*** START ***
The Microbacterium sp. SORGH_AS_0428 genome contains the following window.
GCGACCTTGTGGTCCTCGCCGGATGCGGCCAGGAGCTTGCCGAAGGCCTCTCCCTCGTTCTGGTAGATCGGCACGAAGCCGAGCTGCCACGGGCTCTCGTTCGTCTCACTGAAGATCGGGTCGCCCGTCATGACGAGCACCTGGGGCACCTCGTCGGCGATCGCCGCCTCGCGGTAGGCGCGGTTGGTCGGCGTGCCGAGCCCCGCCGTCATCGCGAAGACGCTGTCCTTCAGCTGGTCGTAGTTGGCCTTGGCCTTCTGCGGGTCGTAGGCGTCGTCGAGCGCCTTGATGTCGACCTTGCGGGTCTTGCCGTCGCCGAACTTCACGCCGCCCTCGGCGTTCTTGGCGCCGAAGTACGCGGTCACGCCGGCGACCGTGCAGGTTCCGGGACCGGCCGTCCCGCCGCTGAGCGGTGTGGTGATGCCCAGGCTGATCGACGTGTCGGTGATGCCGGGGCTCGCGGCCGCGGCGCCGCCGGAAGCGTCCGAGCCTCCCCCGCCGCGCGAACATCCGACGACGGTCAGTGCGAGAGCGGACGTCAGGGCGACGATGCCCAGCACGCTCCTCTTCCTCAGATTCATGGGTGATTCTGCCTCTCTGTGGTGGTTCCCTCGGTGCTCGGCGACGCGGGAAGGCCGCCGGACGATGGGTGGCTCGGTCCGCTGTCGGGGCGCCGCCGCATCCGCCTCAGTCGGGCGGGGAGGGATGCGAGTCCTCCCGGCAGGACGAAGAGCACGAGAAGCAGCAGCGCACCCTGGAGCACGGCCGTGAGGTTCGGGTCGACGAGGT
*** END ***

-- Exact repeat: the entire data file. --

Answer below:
The Microbacterium sp. SORGH_AS_0428 genome contains the following window.
GCGACCTTGTGGTCCTCGCCGGATGCGGCCAGGAGCTTGCCGAAGGCCTCTCCCTCGTTCTGGTAGATCGGCACGAAGCCGAGCTGCCACGGGCTCTCGTTCGTCTCACTGAAGATCGGGTCGCCCGTCATGACGAGCACCTGGGGCACCTCGTCGGCGATCGCCGCCTCGCGGTAGGCGCGGTTGGTCGGCGTGCCGAGCCCCGCCGTCATCGCGAAGACGCTGTCCTTCAGCTGGTCGTAGTTGGCCTTGGCCTTCTGCGGGTCGTAGGCGTCGTCGAGCGCCTTGATGTCGACCTTGCGGGTCTTGCCGTCGCCGAACTTCACGCCGCCCTCGGCGTTCTTGGCGCCGAAGTACGCGGTCACGCCGGCGACCGTGCAGGTTCCGGGACCGGCCGTCCCGCCGCTGAGCGGTGTGGTGATGCCCAGGCTGATCGACGTGTCGGTGATGCCGGGGCTCGCGGCCGCGGCGCCGCCGGAAGCGTCCGAGCCTCCCCCGCCGCGCGAACATCCGACGACGGTCAGTGCGAGAGCGGACGTCAGGGCGACGATGCCCAGCACGCTCCTCTTCCTCAGATTCATGGGTGATTCTGCCTCTCTGTGGTGGTTCCCTCGGTGCTCGGCGACGCGGGAAGGCCGCCGGACGATGGGTGGCTCGGTCCGCTGTCGGGGCGCCGCCGCATCCGCCTCAGTCGGGCGGGGAGGGATGCGAGTCCTCCCGGCAGGACGAAGAGCACGAGAAGCAGCAGCGCACCCTGGAGCACGGCCGTGAGGTTCGGGTCGACGAGGT